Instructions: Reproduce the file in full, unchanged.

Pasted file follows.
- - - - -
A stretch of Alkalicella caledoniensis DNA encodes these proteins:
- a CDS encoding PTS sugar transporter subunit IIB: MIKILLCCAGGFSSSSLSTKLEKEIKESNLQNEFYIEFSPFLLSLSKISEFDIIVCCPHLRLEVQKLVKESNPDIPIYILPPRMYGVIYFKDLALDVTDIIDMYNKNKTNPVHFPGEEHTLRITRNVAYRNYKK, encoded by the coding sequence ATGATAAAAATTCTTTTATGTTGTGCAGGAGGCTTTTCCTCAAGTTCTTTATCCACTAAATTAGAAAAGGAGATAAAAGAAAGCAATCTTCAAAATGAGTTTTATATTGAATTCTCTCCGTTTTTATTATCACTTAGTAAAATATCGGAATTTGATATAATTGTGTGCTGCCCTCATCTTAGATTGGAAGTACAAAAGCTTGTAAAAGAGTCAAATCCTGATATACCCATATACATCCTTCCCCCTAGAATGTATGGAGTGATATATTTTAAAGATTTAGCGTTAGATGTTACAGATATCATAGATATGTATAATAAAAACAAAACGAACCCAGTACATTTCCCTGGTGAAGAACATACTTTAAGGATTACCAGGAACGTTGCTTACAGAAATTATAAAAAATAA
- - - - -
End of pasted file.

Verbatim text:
A stretch of Alkalicella caledoniensis DNA encodes these proteins:
- a CDS encoding PTS sugar transporter subunit IIB: MIKILLCCAGGFSSSSLSTKLEKEIKESNLQNEFYIEFSPFLLSLSKISEFDIIVCCPHLRLEVQKLVKESNPDIPIYILPPRMYGVIYFKDLALDVTDIIDMYNKNKTNPVHFPGEEHTLRITRNVAYRNYKK, encoded by the coding sequence ATGATAAAAATTCTTTTATGTTGTGCAGGAGGCTTTTCCTCAAGTTCTTTATCCACTAAATTAGAAAAGGAGATAAAAGAAAGCAATCTTCAAAATGAGTTTTATATTGAATTCTCTCCGTTTTTATTATCACTTAGTAAAATATCGGAATTTGATATAATTGTGTGCTGCCCTCATCTTAGATTGGAAGTACAAAAGCTTGTAAAAGAGTCAAATCCTGATATACCCATATACATCCTTCCCCCTAGAATGTATGGAGTGATATATTTTAAAGATTTAGCGTTAGATGTTACAGATATCATAGATATGTATAATAAAAACAAAACGAACCCAGTACATTTCCCTGGTGAAGAACATACTTTAAGGATTACCAGGAACGTTGCTTACAGAAATTATAAAAAATAA